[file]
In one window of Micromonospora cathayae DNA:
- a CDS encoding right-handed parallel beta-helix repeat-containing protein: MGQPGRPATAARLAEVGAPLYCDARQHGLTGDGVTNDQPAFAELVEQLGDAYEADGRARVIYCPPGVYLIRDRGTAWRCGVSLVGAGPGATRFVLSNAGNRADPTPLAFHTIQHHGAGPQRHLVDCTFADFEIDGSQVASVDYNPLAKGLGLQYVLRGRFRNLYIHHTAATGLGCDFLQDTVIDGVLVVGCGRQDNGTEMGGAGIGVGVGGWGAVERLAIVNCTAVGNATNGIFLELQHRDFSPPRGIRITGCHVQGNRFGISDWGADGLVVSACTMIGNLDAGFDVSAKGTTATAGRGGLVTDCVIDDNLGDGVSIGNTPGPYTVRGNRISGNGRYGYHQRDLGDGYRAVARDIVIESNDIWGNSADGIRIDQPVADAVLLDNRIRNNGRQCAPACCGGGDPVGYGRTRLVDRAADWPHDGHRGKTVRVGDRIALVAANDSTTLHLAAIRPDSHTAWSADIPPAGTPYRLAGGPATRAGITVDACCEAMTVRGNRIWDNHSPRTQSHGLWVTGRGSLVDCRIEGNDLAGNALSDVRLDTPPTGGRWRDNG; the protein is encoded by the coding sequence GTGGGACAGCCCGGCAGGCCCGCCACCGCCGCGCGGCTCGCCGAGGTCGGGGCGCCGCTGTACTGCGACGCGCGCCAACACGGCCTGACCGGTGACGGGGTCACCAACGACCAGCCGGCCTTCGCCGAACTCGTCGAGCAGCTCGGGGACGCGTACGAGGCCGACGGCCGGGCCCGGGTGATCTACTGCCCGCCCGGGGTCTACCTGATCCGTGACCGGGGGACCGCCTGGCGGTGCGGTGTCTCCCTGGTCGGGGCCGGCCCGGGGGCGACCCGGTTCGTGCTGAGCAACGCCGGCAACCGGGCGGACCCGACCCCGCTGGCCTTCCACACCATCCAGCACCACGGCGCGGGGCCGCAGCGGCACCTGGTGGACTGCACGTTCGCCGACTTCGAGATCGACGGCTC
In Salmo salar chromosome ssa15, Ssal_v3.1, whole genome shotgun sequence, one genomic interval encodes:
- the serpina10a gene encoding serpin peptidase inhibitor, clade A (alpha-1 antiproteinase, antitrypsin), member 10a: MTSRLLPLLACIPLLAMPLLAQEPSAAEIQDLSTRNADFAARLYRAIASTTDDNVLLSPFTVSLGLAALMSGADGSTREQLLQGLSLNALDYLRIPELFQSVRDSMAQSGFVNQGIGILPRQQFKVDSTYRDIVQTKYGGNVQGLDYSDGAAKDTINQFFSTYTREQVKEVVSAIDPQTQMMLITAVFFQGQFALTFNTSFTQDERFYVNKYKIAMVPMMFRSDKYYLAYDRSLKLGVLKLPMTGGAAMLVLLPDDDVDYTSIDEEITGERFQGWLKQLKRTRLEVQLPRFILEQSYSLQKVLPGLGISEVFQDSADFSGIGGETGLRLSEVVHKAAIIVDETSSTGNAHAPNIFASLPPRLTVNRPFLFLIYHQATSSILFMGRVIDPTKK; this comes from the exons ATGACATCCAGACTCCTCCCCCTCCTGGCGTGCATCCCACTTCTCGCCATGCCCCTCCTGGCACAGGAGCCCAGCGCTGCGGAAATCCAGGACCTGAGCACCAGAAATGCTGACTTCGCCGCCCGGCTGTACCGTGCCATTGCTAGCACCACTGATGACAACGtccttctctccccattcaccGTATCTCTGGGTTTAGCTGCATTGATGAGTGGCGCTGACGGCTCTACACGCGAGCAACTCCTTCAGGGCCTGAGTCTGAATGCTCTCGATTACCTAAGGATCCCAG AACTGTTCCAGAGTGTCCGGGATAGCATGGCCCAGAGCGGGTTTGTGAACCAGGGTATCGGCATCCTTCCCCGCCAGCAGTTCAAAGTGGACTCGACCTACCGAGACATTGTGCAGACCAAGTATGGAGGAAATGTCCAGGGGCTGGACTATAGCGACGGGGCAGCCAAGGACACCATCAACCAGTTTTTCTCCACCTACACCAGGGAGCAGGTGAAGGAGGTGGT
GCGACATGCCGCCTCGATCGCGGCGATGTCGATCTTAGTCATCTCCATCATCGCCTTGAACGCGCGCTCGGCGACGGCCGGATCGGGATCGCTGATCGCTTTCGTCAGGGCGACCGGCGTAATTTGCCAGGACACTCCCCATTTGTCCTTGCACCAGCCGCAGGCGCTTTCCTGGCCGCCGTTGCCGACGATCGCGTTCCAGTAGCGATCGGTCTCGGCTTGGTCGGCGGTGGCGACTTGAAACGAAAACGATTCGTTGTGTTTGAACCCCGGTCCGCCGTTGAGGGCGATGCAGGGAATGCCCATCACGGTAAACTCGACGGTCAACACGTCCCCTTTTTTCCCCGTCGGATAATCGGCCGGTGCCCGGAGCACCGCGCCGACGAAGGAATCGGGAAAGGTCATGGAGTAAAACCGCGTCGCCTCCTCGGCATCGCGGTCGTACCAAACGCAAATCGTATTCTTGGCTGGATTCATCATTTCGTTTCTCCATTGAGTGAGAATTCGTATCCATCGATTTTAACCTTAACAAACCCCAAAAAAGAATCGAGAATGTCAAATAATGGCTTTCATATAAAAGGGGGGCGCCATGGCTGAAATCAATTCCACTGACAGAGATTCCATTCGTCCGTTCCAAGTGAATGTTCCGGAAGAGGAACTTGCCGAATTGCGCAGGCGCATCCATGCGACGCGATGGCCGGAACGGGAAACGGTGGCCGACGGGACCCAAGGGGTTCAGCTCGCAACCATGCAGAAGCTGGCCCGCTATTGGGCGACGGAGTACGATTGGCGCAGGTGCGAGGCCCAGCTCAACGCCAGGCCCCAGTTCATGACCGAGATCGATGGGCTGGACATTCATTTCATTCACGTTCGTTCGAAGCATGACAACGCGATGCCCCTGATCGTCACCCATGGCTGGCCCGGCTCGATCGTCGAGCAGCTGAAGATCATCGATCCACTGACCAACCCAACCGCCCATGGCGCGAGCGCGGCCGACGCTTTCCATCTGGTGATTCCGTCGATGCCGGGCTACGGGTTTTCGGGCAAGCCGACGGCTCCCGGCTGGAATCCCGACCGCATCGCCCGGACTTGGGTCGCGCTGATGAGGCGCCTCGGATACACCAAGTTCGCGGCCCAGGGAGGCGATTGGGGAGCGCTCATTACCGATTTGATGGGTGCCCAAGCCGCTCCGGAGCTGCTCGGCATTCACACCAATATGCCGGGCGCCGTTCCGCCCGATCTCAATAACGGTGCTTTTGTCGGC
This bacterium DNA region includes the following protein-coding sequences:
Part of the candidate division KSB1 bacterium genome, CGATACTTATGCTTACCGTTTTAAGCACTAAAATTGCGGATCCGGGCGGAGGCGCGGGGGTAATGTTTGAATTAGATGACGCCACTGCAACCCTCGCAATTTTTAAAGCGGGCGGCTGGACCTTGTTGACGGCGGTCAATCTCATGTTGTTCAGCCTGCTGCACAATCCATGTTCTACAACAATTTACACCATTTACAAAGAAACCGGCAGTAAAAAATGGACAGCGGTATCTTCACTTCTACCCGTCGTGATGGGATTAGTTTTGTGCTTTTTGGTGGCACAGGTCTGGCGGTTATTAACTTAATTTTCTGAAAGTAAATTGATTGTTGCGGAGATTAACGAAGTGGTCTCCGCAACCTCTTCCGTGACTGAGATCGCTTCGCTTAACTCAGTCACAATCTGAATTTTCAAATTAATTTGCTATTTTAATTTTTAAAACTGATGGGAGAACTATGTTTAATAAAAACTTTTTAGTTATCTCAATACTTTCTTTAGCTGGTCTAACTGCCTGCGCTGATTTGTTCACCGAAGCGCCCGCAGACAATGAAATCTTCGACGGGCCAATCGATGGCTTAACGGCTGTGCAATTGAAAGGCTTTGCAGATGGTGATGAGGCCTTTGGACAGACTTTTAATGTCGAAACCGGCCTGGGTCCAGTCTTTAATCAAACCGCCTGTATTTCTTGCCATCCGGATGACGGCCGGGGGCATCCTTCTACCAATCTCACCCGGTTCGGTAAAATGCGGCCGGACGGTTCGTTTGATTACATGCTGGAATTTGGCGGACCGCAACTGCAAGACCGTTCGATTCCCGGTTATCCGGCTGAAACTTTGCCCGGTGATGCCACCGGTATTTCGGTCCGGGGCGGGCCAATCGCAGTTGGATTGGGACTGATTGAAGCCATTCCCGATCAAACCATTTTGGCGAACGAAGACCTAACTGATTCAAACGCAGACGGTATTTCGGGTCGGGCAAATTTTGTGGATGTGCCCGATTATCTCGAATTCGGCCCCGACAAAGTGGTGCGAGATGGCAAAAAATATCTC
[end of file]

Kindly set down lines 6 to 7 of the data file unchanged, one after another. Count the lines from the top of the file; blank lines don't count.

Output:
This bacterium DNA region includes the following protein-coding sequences:
Part of the candidate division KSB1 bacterium genome, CGATACTTATGCTTACCGTTTTAAGCACTAAAATTGCGGATCCGGGCGGAGGCGCGGGGGTAATGTTTGAATTAGATGACGCCACTGCAACCCTCGCAATTTTTAAAGCGGGCGGCTGGACCTTGTTGACGGCGGTCAATCTCATGTTGTTCAGCCTGCTGCACAATCCATGTTCTACAACAATTTACACCATTTACAAAGAAACCGGCAGTAAAAAATGGACAGCGGTATCTTCACTTCTACCCGTCGTGATGGGATTAGTTTTGTGCTTTTTGGTGGCACAGGTCTGGCGGTTATTAACTTAATTTTCTGAAAGTAAATTGATTGTTGCGGAGATTAACGAAGTGGTCTCCGCAACCTCTTCCGTGACTGAGATCGCTTCGCTTAACTCAGTCACAATCTGAATTTTCAAATTAATTTGCTATTTTAATTTTTAAAACTGATGGGAGAACTATGTTTAATAAAAACTTTTTAGTTATCTCAATACTTTCTTTAGCTGGTCTAACTGCCTGCGCTGATTTGTTCACCGAAGCGCCCGCAGACAATGAAATCTTCGACGGGCCAATCGATGGCTTAACGGCTGTGCAATTGAAAGGCTTTGCAGATGGTGATGAGGCCTTTGGACAGACTTTTAATGTCGAAACCGGCCTGGGTCCAGTCTTTAATCAAACCGCCTGTATTTCTTGCCATCCGGATGACGGCCGGGGGCATCCTTCTACCAATCTCACCCGGTTCGGTAAAATGCGGCCGGACGGTTCGTTTGATTACATGCTGGAATTTGGCGGACCGCAACTGCAAGACCGTTCGATTCCCGGTTATCCGGCTGAAACTTTGCCCGGTGATGCCACCGGTATTTCGGTCCGGGGCGGGCCAATCGCAGTTGGATTGGGACTGATTGAAGCCATTCCCGATCAAACCATTTTGGCGAACGAAGACCTAACTGATTCAAACGCAGACGGTATTTCGGGTCGGGCAAATTTTGTGGATGTGCCCGATTATCTCGAATTCGGCCCCGACAAAGTGGTGCGAGATGGCAAAAAATATCTC